A day-to-day, true to life drama of a Jamaican male, living and working in Japan.

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Friday, June 12, 2009

Day 449 { Google Chrome / Brazilians Sent Home/Ainu People } Thursday, June 11, 2009


Day 449 { Google Chrome / Brazilians Sent Home/Ainu People }

My blog for Day 447 was giving some trouble using firefox... It was working ok with explorer and google chrome though, except that its a bit colourful. It started when I was trying to update my blog using Google chrome... But that wasn't such a good idea. Its a wonderful browser though and takes up less space and apparently uses less of your computer resourse than the traditional firefox and explorer.

Went soccer today with my new socks and shin guard that I bought in Kurashiki last Saturday. Today, both teams were evenly matched in my opinion... thought the opposing team started off stronger than us.


Brazilians Sent Home

This is somewhat of old news but I never knew about it until my friend brought it up...Its about the Japanese government, paying Brazilians to go back home because of the bad economy...

Japan's offering of money to hundreds of thousands of blue-collar Latin American immigrants, is part of a new drive to encourage them to leave this recession-racked country of Japan. So far, at least 100 workers and their families have agreed to leave, Japanese officials said.But critics denounce the program as shortsighted, inhumane and a threat to what little progress Japan has made in opening its economy to foreign workers.“It’s a disgrace. It’s cold-hearted,” said Hidenori Sakanaka, director of the Japan Immigration Policy Institute, an independent research organization.http://www.nytimes.com/2009/04/23/business/global/23immigrant.html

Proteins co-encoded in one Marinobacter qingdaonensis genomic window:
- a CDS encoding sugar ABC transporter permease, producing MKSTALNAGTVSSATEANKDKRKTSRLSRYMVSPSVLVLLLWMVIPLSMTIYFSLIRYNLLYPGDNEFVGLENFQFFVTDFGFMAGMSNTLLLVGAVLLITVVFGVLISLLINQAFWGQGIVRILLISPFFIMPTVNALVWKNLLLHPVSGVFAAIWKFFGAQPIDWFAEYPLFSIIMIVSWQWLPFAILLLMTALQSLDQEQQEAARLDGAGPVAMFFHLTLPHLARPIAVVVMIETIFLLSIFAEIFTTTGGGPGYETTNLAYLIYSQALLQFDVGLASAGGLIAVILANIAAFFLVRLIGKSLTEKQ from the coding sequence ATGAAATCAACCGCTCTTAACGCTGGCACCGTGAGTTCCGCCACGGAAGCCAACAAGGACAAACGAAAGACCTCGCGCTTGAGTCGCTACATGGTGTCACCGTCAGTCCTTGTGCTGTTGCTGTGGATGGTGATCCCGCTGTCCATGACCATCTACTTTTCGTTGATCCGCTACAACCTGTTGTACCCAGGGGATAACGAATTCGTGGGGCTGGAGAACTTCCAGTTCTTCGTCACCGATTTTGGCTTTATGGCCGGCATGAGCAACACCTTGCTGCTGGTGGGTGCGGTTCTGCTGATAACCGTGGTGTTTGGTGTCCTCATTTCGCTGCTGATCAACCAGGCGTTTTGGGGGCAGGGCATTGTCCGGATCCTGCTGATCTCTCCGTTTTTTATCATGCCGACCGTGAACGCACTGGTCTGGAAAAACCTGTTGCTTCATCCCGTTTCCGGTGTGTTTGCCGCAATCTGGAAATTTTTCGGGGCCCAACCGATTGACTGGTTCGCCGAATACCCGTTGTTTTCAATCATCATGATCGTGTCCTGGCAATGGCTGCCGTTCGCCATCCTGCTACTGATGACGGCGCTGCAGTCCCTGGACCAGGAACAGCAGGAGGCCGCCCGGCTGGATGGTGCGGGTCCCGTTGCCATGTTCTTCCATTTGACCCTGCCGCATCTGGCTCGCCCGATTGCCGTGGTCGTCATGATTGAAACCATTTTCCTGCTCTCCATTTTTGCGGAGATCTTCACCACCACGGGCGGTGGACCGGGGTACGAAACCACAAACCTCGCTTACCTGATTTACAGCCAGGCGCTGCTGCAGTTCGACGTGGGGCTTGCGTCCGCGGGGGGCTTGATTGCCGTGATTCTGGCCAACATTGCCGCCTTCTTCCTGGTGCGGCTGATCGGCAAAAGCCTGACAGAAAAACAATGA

My friend is in agreement with the critics...But he thinks the main reason behind this is xenophobia...


Ainu People

So there is another race of people in Japan known as the Ainu or the Ezo. They are found mostly in Northern island of Japan known as Hokkaido... The newer generation of Japanese don't really like these people either in a general sense. Many of the Ainu were also used in slave-like conditions by the Japanese fi
shing industry. As the Japanese government encouraged immigration of ethnic Japanese to populate Hokkaido, the Ainu became increasingly marginalised in their own land.

But even till this day,
many Ainu still lead underprivileged lives, with their income and university advancement rate remaining low, according to a survey by the Hokkaido University Center for Ainu & Indigenous Studies and the Ainu Association of Hokkaido. A government panel was set up after the Diet recognized the Ainu as an "indigenous people" last June following the adoption of the U.N. Declaration on the Rights of Indigenous Peoples in September 2007. The declaration outlines the collective and individual rights of the world's indigenous people.
http://search.japantimes.co.jp/mail/nn20090610f3.html


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